Sunday, April 21, 2013

Strolling by the river

Today we are going for a walk along the Bund in Puxi - visiting Shanghai's colonial past while looking at its modern facade.

We started off by taking the ferry from the end of our street. But, we got on the wrong ferry. There are two ferries that go to the Puxi side from Dong Chang Road. We took the one that went away from the colonial Bund rather than the one that went towards it. But it was no big deal. We just walked a little more.
 That red boat, that is the ferry we should have taken! But we were in the wrong gangplank area. It docked to the right of us.

From the ferry, we got some good views of the area around us. This is our apartment complex from the ferry.
And a view of the ferry building...
The ferry is very inexpensive. It is 2 yuan per person per ride, which is about $0.30. It is a commuter ferry on the weekdays but is also a way for people to get out on weekends and go across the river. Motorbikes and bicycles are also allowed on the ferry.

This is the landward side of the ferry building where we got off.
We walked along a city street parallel to the river till we found a place to climb up onto the Bund walkway.
The walkway goes for miles. It is not so crowded here, where we got on. But it got progressively more crowded as we walked and as the day wore on.

Here is a gratuitous flower photo from the Bund
The Bund was the center of colonial life in the early part of the twentieth century. These are some of the buildings that date from that era.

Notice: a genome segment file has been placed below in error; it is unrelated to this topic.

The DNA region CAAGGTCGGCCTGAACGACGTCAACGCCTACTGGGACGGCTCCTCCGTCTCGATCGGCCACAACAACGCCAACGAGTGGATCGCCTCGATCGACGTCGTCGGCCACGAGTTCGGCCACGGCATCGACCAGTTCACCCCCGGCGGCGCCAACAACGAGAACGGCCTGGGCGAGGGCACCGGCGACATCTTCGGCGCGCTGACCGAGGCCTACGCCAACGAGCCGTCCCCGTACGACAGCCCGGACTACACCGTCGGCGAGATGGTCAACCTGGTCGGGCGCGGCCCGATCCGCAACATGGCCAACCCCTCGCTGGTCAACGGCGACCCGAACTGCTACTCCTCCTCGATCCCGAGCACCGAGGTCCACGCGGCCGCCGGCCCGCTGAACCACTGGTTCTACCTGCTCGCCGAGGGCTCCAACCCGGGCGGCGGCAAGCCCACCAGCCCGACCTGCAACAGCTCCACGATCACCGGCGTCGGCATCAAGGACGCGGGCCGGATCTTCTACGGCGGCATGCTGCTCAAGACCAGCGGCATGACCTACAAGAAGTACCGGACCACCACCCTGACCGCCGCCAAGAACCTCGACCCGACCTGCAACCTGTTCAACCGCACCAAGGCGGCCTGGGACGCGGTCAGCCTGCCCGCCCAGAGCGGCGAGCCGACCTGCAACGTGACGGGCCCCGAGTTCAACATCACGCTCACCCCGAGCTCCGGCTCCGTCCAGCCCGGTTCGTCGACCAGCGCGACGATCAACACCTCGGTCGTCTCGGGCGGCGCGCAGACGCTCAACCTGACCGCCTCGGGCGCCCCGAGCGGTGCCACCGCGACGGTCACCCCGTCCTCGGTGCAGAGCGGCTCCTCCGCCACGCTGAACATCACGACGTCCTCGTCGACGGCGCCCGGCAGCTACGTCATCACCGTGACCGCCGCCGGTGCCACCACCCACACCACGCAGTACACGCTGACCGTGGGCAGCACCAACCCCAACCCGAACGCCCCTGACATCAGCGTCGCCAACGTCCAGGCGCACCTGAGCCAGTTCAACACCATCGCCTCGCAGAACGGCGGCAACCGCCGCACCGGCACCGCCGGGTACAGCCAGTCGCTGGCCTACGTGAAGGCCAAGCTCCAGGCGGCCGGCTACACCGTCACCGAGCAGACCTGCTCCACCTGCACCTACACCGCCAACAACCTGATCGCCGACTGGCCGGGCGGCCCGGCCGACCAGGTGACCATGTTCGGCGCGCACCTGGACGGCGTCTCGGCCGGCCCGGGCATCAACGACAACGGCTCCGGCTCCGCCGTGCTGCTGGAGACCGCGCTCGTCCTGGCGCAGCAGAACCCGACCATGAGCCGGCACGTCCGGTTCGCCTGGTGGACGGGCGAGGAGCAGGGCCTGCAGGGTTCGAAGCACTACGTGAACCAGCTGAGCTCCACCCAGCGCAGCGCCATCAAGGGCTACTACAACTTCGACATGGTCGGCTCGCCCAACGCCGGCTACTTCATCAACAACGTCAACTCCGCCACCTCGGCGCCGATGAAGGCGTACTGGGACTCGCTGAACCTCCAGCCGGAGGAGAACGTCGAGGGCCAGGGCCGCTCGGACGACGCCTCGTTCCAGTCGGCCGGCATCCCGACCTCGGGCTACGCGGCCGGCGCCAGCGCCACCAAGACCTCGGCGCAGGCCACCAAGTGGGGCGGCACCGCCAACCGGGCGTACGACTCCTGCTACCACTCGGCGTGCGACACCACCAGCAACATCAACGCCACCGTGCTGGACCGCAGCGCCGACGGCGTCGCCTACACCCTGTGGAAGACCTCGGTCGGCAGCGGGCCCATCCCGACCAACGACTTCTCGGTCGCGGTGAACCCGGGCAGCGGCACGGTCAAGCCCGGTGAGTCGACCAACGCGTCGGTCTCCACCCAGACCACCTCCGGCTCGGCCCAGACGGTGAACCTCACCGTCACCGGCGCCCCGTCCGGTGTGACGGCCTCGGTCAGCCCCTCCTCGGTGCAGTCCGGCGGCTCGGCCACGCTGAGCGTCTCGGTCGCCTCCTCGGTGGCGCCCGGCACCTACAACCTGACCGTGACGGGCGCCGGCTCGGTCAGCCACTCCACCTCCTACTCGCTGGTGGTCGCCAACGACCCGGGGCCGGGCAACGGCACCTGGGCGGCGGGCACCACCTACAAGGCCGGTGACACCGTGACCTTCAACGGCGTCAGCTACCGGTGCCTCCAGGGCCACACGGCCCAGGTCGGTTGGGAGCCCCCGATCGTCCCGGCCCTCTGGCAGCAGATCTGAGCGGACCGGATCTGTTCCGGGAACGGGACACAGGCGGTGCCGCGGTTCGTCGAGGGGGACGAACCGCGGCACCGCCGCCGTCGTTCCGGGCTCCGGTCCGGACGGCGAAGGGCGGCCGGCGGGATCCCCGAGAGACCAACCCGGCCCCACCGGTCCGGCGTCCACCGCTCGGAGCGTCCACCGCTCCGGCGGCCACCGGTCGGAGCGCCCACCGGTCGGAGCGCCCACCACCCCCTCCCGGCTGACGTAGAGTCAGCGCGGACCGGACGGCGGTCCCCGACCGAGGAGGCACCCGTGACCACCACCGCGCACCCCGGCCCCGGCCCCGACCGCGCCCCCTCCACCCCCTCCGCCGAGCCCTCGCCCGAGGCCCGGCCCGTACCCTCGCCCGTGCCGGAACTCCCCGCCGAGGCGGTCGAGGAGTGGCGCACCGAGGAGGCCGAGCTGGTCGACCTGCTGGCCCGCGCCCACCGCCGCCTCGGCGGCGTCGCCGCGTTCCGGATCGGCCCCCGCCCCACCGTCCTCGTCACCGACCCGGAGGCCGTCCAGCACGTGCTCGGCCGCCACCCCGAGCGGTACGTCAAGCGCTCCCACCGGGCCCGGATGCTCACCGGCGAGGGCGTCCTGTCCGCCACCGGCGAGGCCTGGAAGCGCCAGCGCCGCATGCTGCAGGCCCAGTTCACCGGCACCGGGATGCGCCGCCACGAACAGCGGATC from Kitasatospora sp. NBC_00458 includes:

Lions guard many of the buildings.
A close-up of the entrance to the Peace Hotel.
We also came across a couple getting their wedding photos taken on one of the streets taking off from the Bund.
I saw my first China Post box. They are green.
There is also a lovely sculpture of a bull on the Bund. Apparently there is one on Wall Street? The Bund is now home to the offices of many of China's largest banks and is part of its financial district. The bull is meant to represent the financial market. No bear to be seen though.
See the colors in the background of that photo? That is a gorgeous mural made of flowers that extends a long way along the Bund at street level.
Those weren't the only flowers on the Bund. The buildings had lovely boxes of flowers in front of them.
We also had the privilege of seeing them being set up. Lots of potted plants, soil and lots of boxes get unloaded from trucks and then the gardeners set to work.
As we continued, we saw this monument but I have no idea what it is or whom it represents.
All the lovely flowers are maintained by swarms of gardeners. Here is one weeding the flower bed you can see in the edge of the previous photo.
We ended our walk at the Monument to the People's Heroes.
There were a number of walls with writing in Chinese surrounding the Monument. Maybe they were the names of the heroes. We walked down a ramp to a wall of sculpture.
We made our way back up to catch a view of the Pudong skyline from the Monument.
You can see that our wedding couple has caught up to us here!

We walked back to the Bund ferry terminal and caught a ferry back home. We barely made the ferry and therefore were not able to get a place on the top deck which has outside seating. From inside, the only pictures were through the glass and it was tinted yellow - either from dirt or to cut down the sun's glare in the summer.
You can see the ferry terminal (white) and a floating restaurant (red) next to it. The floating restaurant is lit up at night and we can see it from our study window. I think I have posted pictures of it at night from the landward side before.

As we near the dock, there are people waiting to catch this ferry on its trip back to the Puxi side of the river.
And last but not least, a sign of the seasons changing. The pansies in front of our apartment building have been replaced with petunias.
This is a very photo heavy post. I hope the wait to load it was worth it!


Nancy said...

Spring is wonderful! No problem loading post on Ravelry.

Anonymous said...

It was a lovely photo essay. I thought white was the color of mourning in China. Has the western culture changed things that much?